The best books about Venus

1 authors have picked their favorite books about Venus and why they recommend each book.

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Delta of Venus

By Anaïs Nin,

Book cover of Delta of Venus

As a teenager this collection of short stories blew my mind; it’s one of the first to really explore sexual pleasure from a female perspective and I loved the way it wove psychology, power, culture, and erotic play up seamlessly and provocatively. It was most likely an unconscious template for my own collections of erotic short stories, the perfect format for the pillow book (to be read out loud to one’s lover/husband/guilty pleasure). Nin, a friend of Henry Miller and a number of Paris-based groundbreaking artists and intellectuals in the 1920s, is the perfect conduit for the louche erotic experimentation of the era, and yet this book is still timeless and still delivers in terms of fantasy.  


Who am I?

My first book was Quiver, a collection of erotic short stories. I wrote it to immortalize the hedonism of Sydney in the 1990s, wanting to show a nonjudgmental, joyful side. The fact that it touched a lot of people compelled me to write two more collections Tremble and Yearn – each exploring different themes: Tremble is an erotic re-imagining of various root myths, whilst Yearn has more historical and fantastical elements. I interweave all the characters in the stories throughout the whole collections. Humor is also important to me when it comes to the ironies and emotions around sex, the other aspect is gender power play and all the sublime reversals that can encapsulate.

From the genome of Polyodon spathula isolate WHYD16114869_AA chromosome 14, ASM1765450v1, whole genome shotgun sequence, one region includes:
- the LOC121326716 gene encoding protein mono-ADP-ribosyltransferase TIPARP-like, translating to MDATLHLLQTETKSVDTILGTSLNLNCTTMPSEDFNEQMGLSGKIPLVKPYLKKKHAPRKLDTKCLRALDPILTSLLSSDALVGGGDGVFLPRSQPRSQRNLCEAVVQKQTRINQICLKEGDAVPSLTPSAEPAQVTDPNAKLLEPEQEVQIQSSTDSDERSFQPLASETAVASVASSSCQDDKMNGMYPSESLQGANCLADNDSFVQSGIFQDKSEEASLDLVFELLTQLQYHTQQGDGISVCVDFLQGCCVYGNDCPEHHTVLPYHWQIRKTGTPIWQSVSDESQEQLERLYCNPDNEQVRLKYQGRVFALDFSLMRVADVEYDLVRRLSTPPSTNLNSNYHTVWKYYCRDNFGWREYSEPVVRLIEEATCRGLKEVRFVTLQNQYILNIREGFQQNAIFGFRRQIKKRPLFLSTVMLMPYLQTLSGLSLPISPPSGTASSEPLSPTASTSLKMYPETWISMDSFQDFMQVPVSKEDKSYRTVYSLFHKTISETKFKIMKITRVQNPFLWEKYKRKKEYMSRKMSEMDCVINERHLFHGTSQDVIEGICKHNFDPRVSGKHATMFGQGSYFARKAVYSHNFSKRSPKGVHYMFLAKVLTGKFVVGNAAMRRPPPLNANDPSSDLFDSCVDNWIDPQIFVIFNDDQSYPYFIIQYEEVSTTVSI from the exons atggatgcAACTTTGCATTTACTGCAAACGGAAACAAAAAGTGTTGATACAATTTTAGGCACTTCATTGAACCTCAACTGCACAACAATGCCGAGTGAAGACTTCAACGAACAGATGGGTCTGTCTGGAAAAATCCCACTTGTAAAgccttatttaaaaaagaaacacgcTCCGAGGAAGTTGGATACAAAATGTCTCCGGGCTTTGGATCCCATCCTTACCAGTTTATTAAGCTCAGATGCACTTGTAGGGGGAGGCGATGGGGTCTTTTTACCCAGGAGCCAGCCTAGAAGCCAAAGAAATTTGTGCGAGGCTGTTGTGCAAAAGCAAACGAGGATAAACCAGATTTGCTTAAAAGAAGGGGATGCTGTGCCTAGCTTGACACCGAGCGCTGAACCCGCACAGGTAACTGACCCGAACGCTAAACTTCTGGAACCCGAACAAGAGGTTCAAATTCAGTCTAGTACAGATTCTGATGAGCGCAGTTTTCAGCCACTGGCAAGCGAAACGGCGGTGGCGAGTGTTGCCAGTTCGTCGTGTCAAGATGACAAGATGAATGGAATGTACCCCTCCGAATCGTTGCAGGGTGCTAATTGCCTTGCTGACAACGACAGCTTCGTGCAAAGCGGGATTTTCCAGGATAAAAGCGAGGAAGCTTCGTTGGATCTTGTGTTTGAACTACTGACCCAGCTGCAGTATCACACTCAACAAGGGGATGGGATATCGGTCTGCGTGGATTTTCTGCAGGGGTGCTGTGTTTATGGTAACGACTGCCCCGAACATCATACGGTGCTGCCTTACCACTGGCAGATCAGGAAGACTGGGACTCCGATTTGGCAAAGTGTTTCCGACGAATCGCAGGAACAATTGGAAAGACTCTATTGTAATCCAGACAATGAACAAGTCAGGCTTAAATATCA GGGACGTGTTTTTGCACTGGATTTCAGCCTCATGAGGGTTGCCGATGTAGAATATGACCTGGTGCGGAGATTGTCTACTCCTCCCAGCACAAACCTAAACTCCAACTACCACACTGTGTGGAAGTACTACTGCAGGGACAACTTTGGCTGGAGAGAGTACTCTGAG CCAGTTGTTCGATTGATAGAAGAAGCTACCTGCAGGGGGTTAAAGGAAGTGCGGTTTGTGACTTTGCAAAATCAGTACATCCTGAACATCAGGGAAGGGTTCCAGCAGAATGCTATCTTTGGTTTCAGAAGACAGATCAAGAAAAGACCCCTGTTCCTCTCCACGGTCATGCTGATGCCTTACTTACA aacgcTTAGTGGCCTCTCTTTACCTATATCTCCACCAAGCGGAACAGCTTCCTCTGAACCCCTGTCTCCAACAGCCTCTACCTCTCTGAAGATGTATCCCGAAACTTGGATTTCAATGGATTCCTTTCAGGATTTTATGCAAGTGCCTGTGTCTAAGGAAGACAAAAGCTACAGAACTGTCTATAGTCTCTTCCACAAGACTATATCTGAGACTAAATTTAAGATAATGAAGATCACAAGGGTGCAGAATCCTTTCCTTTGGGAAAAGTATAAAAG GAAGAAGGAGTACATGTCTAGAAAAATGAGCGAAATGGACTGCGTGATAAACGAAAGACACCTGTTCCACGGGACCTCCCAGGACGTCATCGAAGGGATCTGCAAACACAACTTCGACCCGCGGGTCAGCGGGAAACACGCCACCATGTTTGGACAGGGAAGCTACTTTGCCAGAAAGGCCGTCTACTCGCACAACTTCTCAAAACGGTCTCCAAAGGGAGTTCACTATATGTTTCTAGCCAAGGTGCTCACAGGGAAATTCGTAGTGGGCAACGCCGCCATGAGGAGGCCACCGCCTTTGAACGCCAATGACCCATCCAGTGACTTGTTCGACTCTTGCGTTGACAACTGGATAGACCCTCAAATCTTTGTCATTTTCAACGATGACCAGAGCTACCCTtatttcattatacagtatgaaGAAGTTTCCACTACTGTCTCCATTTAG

I wrote...

Quiver

By Tobsha Learner,

Book cover of Quiver

What is my book about?

In the flashes that blur the line between fantasy and reality, each steamy story in Quiver captures the spontaneous erotic experiences of a group of middle-class acquaintances—a dentist and his wife; an accountant and a beautician—as they audaciously unleash their deepest desires. Each story is interconnected to each other and whilst alternating between male and female perspectives, there are no holds barred in these interactions: heterosexual, homosexual, bisexual, exhibitionistic, and sadomasochistic relationships – all unabashedly on display in this provocative collection. 

The Revolt on Venus

By Carey Rockwell,

Book cover of The Revolt on Venus

Tom Corbett, Space Cadet remains my favorite young adult series. What’s not to like? Fights ending in fellowship, villains, and perils defeated, all in a dazzling 24th-century world of atomic spaceflight, electric wristwatches, high-speed slidewalks, hard-nosed Solar Guard officers with hearts of gold, and – remember this was written 70 years ago – brilliant women who are full professors of astrophysics at Space Academy (I’ll always love you, Dr. Joan Dale). Oh yes, and the Paralo-Ray: a weapon that immobilizes but does not kill. Of the eight Corbett books, The Revolt on Venus is the best: tense and thrilling, full of great characters, and politically astute.


Who am I?

I had a rotten childhood. Stuck in bed with asthma, I couldn’t do sports; but I could roam space and time with books, especially science fiction. Yet when I tried to re-read my beloved sci-fi titles as an adult, I got a shock. The books with sound science had terrible writing; the well-written books were full of scientific schlock. I realized that if I wanted sci-fi that was both technically astute and rewarding to read, I’d have to write it myself. And so I did.


I wrote...

Sun's Strong Immortality

By William Illsey Atkinson,

Book cover of Sun's Strong Immortality

What is my book about?